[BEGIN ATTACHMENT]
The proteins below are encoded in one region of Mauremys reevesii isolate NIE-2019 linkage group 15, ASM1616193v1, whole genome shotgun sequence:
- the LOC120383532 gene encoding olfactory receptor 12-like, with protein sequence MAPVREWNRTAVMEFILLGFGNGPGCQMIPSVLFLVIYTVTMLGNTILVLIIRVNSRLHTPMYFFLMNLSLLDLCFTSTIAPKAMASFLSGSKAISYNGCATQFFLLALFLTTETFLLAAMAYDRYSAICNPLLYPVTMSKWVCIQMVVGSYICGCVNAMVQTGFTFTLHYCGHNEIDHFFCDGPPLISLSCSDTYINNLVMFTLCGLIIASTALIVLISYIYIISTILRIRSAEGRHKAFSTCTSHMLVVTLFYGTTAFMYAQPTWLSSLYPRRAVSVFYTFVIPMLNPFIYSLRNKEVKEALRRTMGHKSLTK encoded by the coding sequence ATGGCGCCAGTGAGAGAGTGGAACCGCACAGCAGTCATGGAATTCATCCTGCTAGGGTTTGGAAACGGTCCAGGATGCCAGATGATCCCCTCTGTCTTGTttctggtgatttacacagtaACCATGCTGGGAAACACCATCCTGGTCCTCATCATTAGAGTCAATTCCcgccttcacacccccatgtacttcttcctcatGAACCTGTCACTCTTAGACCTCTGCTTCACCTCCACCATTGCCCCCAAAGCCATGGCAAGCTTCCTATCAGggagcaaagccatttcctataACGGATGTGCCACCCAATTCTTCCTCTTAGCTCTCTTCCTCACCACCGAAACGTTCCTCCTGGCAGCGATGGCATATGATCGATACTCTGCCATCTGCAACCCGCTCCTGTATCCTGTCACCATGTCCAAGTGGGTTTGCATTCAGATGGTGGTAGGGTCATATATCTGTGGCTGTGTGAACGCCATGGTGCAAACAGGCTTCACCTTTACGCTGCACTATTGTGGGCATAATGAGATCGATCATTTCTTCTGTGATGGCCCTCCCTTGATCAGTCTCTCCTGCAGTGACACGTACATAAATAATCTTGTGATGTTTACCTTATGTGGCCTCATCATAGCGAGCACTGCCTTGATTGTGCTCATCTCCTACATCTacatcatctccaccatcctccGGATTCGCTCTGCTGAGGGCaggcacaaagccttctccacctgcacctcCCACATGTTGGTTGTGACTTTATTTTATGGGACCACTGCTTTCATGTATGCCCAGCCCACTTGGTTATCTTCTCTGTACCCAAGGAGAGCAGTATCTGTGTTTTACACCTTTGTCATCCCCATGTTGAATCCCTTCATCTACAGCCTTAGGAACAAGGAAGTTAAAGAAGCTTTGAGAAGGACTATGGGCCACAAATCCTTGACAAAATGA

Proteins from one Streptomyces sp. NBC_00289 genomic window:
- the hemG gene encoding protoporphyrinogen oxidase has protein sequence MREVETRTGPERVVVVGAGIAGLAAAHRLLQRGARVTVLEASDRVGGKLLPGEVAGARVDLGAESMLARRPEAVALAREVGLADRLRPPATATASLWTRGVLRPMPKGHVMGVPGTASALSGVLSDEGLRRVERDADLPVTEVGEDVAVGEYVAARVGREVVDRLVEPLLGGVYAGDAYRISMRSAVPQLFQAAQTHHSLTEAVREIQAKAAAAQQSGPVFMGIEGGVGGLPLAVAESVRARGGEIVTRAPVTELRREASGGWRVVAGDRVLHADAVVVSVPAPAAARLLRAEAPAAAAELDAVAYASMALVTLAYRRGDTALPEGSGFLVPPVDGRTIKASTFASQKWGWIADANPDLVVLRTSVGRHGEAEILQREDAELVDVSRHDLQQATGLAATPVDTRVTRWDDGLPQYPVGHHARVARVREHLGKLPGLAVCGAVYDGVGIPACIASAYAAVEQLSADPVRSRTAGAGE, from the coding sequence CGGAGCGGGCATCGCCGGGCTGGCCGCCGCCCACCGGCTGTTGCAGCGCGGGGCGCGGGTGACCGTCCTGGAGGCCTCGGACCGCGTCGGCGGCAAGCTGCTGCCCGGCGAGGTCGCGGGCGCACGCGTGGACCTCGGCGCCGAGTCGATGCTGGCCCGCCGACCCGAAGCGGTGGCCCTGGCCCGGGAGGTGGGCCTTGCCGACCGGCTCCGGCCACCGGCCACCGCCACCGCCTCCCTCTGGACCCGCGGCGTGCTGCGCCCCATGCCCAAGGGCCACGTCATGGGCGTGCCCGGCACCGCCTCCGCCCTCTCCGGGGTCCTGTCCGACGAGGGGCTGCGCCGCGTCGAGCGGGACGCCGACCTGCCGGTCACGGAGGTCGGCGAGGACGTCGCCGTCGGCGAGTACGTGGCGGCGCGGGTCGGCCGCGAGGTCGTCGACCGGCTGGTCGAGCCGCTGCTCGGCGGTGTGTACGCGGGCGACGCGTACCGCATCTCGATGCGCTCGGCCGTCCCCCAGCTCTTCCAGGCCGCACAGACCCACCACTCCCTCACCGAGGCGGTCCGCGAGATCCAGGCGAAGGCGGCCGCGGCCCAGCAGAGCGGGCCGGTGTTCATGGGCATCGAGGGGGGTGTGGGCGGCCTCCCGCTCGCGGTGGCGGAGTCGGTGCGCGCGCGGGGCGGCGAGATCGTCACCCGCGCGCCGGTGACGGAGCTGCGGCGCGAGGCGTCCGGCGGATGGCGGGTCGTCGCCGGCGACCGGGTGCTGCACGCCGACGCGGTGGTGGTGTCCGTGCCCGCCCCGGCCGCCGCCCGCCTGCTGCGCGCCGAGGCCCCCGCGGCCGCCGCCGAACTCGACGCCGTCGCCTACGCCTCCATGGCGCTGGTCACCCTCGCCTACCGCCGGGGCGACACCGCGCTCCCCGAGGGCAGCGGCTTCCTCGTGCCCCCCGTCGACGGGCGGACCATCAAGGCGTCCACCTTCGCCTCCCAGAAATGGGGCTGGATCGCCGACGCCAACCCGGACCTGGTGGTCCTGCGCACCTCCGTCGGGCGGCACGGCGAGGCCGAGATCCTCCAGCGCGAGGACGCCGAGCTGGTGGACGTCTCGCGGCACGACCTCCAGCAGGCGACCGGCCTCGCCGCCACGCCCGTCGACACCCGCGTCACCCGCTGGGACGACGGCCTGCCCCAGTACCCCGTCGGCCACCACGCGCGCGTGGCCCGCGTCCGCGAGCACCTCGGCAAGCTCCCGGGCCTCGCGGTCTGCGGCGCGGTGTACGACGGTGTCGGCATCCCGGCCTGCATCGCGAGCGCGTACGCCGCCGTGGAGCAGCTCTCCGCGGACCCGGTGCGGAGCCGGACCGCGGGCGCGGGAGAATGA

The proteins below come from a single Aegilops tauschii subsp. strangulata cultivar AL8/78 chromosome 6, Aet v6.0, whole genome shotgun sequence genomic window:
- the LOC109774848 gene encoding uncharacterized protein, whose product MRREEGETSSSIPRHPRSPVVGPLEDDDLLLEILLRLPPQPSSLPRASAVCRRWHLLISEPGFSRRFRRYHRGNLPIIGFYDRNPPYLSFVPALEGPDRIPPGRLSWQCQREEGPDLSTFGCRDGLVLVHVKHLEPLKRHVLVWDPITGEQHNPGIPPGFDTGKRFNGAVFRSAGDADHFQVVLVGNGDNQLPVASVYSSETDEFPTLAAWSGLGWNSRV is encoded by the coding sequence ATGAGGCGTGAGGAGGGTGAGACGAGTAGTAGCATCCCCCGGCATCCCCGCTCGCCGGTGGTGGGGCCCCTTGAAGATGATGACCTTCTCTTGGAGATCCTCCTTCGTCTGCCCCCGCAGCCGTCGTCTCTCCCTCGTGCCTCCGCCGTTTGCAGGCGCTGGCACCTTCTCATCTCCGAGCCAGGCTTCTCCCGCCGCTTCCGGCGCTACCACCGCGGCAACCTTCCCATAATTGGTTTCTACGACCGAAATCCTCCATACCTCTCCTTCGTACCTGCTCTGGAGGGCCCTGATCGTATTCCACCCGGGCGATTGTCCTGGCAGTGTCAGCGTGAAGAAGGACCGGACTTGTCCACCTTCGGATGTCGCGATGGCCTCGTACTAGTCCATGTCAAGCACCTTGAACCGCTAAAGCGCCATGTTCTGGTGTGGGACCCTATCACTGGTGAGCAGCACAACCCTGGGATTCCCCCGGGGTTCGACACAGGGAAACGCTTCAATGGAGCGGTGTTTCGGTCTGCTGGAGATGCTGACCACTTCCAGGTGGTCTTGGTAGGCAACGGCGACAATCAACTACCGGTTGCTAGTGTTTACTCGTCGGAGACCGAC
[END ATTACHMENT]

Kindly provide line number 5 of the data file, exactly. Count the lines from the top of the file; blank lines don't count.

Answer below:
The proteins below come from a single Aegilops tauschii subsp. strangulata cultivar AL8/78 chromosome 6, Aet v6.0, whole genome shotgun sequence genomic window: